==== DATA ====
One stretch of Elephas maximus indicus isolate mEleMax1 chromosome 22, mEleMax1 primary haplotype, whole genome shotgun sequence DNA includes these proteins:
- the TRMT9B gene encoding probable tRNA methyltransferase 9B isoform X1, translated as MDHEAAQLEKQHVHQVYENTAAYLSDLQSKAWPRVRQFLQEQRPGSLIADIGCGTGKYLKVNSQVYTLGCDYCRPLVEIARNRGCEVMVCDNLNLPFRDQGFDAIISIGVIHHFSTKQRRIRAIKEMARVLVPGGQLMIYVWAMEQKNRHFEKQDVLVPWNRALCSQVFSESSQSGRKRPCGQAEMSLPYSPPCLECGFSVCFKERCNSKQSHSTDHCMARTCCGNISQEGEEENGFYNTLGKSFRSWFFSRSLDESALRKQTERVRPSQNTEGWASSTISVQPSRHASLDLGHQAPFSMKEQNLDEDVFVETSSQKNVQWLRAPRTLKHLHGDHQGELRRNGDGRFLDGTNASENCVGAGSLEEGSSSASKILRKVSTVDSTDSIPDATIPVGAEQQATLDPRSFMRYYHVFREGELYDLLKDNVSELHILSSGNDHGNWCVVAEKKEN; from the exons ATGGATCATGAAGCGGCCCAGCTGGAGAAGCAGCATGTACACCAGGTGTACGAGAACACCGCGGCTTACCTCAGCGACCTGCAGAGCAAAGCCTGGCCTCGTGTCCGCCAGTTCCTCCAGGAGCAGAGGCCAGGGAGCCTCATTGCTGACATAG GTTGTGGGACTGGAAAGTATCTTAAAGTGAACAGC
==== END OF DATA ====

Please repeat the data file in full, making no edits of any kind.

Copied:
One stretch of Elephas maximus indicus isolate mEleMax1 chromosome 22, mEleMax1 primary haplotype, whole genome shotgun sequence DNA includes these proteins:
- the TRMT9B gene encoding probable tRNA methyltransferase 9B isoform X1, translated as MDHEAAQLEKQHVHQVYENTAAYLSDLQSKAWPRVRQFLQEQRPGSLIADIGCGTGKYLKVNSQVYTLGCDYCRPLVEIARNRGCEVMVCDNLNLPFRDQGFDAIISIGVIHHFSTKQRRIRAIKEMARVLVPGGQLMIYVWAMEQKNRHFEKQDVLVPWNRALCSQVFSESSQSGRKRPCGQAEMSLPYSPPCLECGFSVCFKERCNSKQSHSTDHCMARTCCGNISQEGEEENGFYNTLGKSFRSWFFSRSLDESALRKQTERVRPSQNTEGWASSTISVQPSRHASLDLGHQAPFSMKEQNLDEDVFVETSSQKNVQWLRAPRTLKHLHGDHQGELRRNGDGRFLDGTNASENCVGAGSLEEGSSSASKILRKVSTVDSTDSIPDATIPVGAEQQATLDPRSFMRYYHVFREGELYDLLKDNVSELHILSSGNDHGNWCVVAEKKEN; from the exons ATGGATCATGAAGCGGCCCAGCTGGAGAAGCAGCATGTACACCAGGTGTACGAGAACACCGCGGCTTACCTCAGCGACCTGCAGAGCAAAGCCTGGCCTCGTGTCCGCCAGTTCCTCCAGGAGCAGAGGCCAGGGAGCCTCATTGCTGACATAG GTTGTGGGACTGGAAAGTATCTTAAAGTGAACAGC